The former U.S. secretary of state published an excerpt of her memoir in this week's Newsweek
Palestinian President Mahmoud Abbas and U.S. Secretary of State Condoleezza Rice arrive at a press conference in Ramallah in 2008 / AP
Newsweek's cover story this week features excerpts from former Secretary of State Condoleeza Rice's upcoming memoir, in which she reveals details of private interactions she had with Israeli Prime Minister Ehud Olmert and Palestinian President Mahmoud Abbas as she oversaw their negotiations beginning with the Annapolis process in 2008. She felt like her efforts were on the precipice of "push[ing] the peace process to a new level," and is quite breathless in reflecting on the Olmert's "remarkable" concessions in his private discussions with her, particularly on Jerusalem:
Am I really hearing this? I wondered. Is the Israeli prime minister saying that he'll divide Jerusalem and put an international body in charge of the Holy sites? Concentrate. Write this down. No, don't write it down. What if it leaks? It can't leak; it's just the two of us.
The reality is that these "historic" Israeli concessions about Jerusalem were actually on the table as early as July 2000, and were even made official in December of that year with the Clinton Parameters. The fact that such a position is seen as "extraordinary news" (even by a Secretary of State!) is an illustration of the massive disconnect between popular discourse on the conflict and what the two sides' actual positions have been at the negotiating table. (Stay tuned to "Is Peace Possible?" for a thorough analysis of the various proposals on Jerusalem.)
Rice's piece does help push back against the emerging narrative of Palestinian rejectionism during the Annapolis process. (David Ignatius, who also exaggerates the newness of Olmert's Jerusalem concessions in a column on Rice's memoir in today's Washington Post says Abbas left the table because he "apparently decided he could get a better deal with a Democratic president.") Regardless of how charitable you judge Olmert's offer, he was a lame-duck prime minister who had no popular mandate and was about to be voted out of office. It is difficult to blame the Palestinians for balking at a deal with such a precarious partner. As Rice herself said, "We knew it was a long shot. Olmert had announced in the summer that he would step down as prime minister. Israel would hold elections in the first part of the next year." Even Olmert's foreign minister, Tzipi Livni, was against signing a rushed deal. "He has no standing in Israel," she told Rice.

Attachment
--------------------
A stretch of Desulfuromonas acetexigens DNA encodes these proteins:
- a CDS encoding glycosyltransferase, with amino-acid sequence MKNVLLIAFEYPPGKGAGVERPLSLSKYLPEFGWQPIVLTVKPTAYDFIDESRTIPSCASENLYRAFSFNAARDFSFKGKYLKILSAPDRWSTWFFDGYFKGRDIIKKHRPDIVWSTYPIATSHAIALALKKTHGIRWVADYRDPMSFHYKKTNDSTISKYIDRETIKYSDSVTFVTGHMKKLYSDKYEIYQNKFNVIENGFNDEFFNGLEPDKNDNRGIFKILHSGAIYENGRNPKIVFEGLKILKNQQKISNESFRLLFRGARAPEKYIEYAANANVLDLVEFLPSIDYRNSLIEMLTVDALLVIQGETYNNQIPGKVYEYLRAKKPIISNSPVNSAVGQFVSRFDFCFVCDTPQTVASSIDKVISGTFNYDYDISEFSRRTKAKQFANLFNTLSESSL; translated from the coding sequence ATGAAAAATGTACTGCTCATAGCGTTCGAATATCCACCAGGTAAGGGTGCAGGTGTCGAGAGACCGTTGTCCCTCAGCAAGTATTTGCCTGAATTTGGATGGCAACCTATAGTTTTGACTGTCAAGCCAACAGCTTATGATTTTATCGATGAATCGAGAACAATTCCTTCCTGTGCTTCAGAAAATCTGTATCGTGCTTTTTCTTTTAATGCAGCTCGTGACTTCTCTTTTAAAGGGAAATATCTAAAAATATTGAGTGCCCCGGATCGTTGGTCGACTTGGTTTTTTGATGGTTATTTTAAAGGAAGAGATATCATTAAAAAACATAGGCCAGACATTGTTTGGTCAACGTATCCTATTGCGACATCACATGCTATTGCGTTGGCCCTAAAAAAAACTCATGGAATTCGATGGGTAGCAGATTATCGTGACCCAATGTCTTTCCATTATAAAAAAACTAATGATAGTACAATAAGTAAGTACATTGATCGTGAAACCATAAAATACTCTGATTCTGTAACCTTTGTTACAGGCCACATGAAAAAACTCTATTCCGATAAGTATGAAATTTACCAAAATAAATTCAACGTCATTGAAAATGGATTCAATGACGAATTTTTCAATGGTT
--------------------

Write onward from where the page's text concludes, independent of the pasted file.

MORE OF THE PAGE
Ultimately, Rice lays the blame on Abbas for ending the negotiations with Olmert:
Abbas refused [Olmert's offer]. ... We had one last chance. The two leaders came separately in November and December to say good-bye. The President took Abbas into the Oval Office alone and appealed to him to reconsider. The Palestinian stood firm, and the idea died.
Abbas, however, disputes that narrative. In an interview with the pan-Arab daily Al-Sharq al-Awsat on December 20, 2009, Abbas said it was Israel that halted discussions:
We did not stop the negotiations, we did not reject the negotiations, and they did not reject them. We went back to Washington, but the aggression on Gaza [Operation Cast Lead] exploded. Nevertheless, Saeb Erekat [head of the PLO Negotiations Department] contacted [Israeli negotiator] Shalom Turgeman six or seven times, and said to him: Shalom, we agreed with Rice to go to Washington on 3 January. Shalom's answer was: The situation is as you can see. Saeb said to him: What can we do then? Turgeman answered: Wait a little... We were ready to continue the negotiations... until the day of the war.
Erekat confirms this narrative later in the interview:
I agreed with Turgeman to meet in Washington on 3 January; however, on the morning of 28 December, i.e. the morning of the war, while we were in Riyadh Airport in Saudi Arabia, I telephoned him, and he said: We have started to strike at Gaza, and we will not go to Washington.
When the reporters asked Abbas point-blank if it was the Israelis who rejected the meeting in Washington, Abbas answered, "Yes."
Regardless of who pulled the plug, it is clear from all accounts that Olmert's offer did go further than his predecessors in many ways, as you can see in this section of the "Is Peace Possible?" Borders chapter, which showcases detailed maps of both sides' offers. (Stay tuned for analysis of his offers on Jerusalem and Refugees in the chapters on those issues, which will be launched in the coming weeks.) While there is still a significant gap between the two sides on Borders, there are a number of proposals (some of which you can see here) that successfully find a middle ground.
One last tidbit from Rice's piece: While many point to the inherent asymmetry involved in an established military power like Israel negotiating with the ramshackle Palestinian Authority, Rice describes a little-discussed imbalance in the other direction:
There was something of an asymmetry since the Palestinian team was experienced, having negotiated the issues for more than fifteen years. Like the back of their hands, the team members knew the ins and outs of the maps, the nuances of the phrases, and the history of the conflict.
This is just one of the many ways that Israel's ever-rotating political system complicates the task of negotiating a peace agreement.